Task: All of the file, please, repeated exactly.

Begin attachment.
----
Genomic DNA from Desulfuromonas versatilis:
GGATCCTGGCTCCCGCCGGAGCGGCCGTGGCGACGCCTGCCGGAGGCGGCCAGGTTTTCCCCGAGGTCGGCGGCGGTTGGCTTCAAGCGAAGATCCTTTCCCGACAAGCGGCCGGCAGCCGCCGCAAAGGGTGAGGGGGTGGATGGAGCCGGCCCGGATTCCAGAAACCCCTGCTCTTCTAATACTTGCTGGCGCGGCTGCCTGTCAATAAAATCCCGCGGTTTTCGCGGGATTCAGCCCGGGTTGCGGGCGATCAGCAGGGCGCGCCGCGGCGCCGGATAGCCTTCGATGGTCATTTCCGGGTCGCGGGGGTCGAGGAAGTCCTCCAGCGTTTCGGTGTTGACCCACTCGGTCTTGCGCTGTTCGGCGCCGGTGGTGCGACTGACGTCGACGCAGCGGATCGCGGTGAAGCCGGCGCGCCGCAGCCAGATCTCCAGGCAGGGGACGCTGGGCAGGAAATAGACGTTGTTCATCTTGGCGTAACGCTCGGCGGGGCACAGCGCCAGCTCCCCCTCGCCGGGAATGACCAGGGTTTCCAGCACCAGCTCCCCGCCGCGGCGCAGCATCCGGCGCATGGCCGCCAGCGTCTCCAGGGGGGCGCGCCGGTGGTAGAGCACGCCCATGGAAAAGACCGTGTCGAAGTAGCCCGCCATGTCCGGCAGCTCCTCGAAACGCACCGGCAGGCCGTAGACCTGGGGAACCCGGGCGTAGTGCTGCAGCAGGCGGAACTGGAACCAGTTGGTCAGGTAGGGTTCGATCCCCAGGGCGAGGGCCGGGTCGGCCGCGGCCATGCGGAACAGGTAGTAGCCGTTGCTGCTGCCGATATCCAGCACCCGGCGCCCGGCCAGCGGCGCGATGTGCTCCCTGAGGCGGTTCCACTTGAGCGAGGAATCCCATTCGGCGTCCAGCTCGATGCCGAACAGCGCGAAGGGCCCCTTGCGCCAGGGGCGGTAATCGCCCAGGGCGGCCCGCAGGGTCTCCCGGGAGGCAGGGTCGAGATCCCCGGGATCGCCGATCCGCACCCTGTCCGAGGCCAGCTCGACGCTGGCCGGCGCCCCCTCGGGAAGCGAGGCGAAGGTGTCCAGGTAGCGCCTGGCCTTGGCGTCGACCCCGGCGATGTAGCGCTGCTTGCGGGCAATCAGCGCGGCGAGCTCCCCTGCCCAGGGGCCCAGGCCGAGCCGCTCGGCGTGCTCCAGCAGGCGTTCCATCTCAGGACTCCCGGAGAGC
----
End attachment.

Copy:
Genomic DNA from Desulfuromonas versatilis:
GGATCCTGGCTCCCGCCGGAGCGGCCGTGGCGACGCCTGCCGGAGGCGGCCAGGTTTTCCCCGAGGTCGGCGGCGGTTGGCTTCAAGCGAAGATCCTTTCCCGACAAGCGGCCGGCAGCCGCCGCAAAGGGTGAGGGGGTGGATGGAGCCGGCCCGGATTCCAGAAACCCCTGCTCTTCTAATACTTGCTGGCGCGGCTGCCTGTCAATAAAATCCCGCGGTTTTCGCGGGATTCAGCCCGGGTTGCGGGCGATCAGCAGGGCGCGCCGCGGCGCCGGATAGCCTTCGATGGTCATTTCCGGGTCGCGGGGGTCGAGGAAGTCCTCCAGCGTTTCGGTGTTGACCCACTCGGTCTTGCGCTGTTCGGCGCCGGTGGTGCGACTGACGTCGACGCAGCGGATCGCGGTGAAGCCGGCGCGCCGCAGCCAGATCTCCAGGCAGGGGACGCTGGGCAGGAAATAGACGTTGTTCATCTTGGCGTAACGCTCGGCGGGGCACAGCGCCAGCTCCCCCTCGCCGGGAATGACCAGGGTTTCCAGCACCAGCTCCCCGCCGCGGCGCAGCATCCGGCGCATGGCCGCCAGCGTCTCCAGGGGGGCGCGCCGGTGGTAGAGCACGCCCATGGAAAAGACCGTGTCGAAGTAGCCCGCCATGTCCGGCAGCTCCTCGAAACGCACCGGCAGGCCGTAGACCTGGGGAACCCGGGCGTAGTGCTGCAGCAGGCGGAACTGGAACCAGTTGGTCAGGTAGGGTTCGATCCCCAGGGCGAGGGCCGGGTCGGCCGCGGCCATGCGGAACAGGTAGTAGCCGTTGCTGCTGCCGATATCCAGCACCCGGCGCCCGGCCAGCGGCGCGATGTGCTCCCTGAGGCGGTTCCACTTGAGCGAGGAATCCCATTCGGCGTCCAGCTCGATGCCGAACAGCGCGAAGGGCCCCTTGCGCCAGGGGCGGTAATCGCCCAGGGCGGCCCGCAGGGTCTCCCGGGAGGCAGGGTCGAGATCCCCGGGATCGCCGATCCGCACCCTGTCCGAGGCCAGCTCGACGCTGGCCGGCGCCCCCTCGGGAAGCGAGGCGAAGGTGTCCAGGTAGCGCCTGGCCTTGGCGTCGACCCCGGCGATGTAGCGCTGCTTGCGGGCAATCAGCGCGGCGAGCTCCCCTGCCCAGGGGCCCAGGCCGAGCCGCTCGGCGTGCTCCAGCAGGCGTTCCATCTCAGGACTCCCGGAGAGC